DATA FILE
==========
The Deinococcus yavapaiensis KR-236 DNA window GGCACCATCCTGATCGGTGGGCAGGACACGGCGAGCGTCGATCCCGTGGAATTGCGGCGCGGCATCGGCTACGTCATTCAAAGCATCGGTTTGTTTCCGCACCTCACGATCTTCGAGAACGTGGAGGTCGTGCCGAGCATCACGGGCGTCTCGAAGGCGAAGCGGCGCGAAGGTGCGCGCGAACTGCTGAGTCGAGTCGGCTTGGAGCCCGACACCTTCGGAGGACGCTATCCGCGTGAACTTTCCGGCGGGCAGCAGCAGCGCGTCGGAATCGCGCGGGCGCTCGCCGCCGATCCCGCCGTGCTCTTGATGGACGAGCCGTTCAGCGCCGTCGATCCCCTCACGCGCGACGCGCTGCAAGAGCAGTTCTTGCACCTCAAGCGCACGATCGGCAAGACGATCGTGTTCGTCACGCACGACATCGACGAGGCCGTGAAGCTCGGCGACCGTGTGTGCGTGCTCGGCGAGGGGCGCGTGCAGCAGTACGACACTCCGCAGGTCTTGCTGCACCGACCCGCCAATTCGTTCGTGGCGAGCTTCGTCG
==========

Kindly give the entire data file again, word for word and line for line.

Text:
The Deinococcus yavapaiensis KR-236 DNA window GGCACCATCCTGATCGGTGGGCAGGACACGGCGAGCGTCGATCCCGTGGAATTGCGGCGCGGCATCGGCTACGTCATTCAAAGCATCGGTTTGTTTCCGCACCTCACGATCTTCGAGAACGTGGAGGTCGTGCCGAGCATCACGGGCGTCTCGAAGGCGAAGCGGCGCGAAGGTGCGCGCGAACTGCTGAGTCGAGTCGGCTTGGAGCCCGACACCTTCGGAGGACGCTATCCGCGTGAACTTTCCGGCGGGCAGCAGCAGCGCGTCGGAATCGCGCGGGCGCTCGCCGCCGATCCCGCCGTGCTCTTGATGGACGAGCCGTTCAGCGCCGTCGATCCCCTCACGCGCGACGCGCTGCAAGAGCAGTTCTTGCACCTCAAGCGCACGATCGGCAAGACGATCGTGTTCGTCACGCACGACATCGACGAGGCCGTGAAGCTCGGCGACCGTGTGTGCGTGCTCGGCGAGGGGCGCGTGCAGCAGTACGACACTCCGCAGGTCTTGCTGCACCGACCCGCCAATTCGTTCGTGGCGAGCTTCGTCG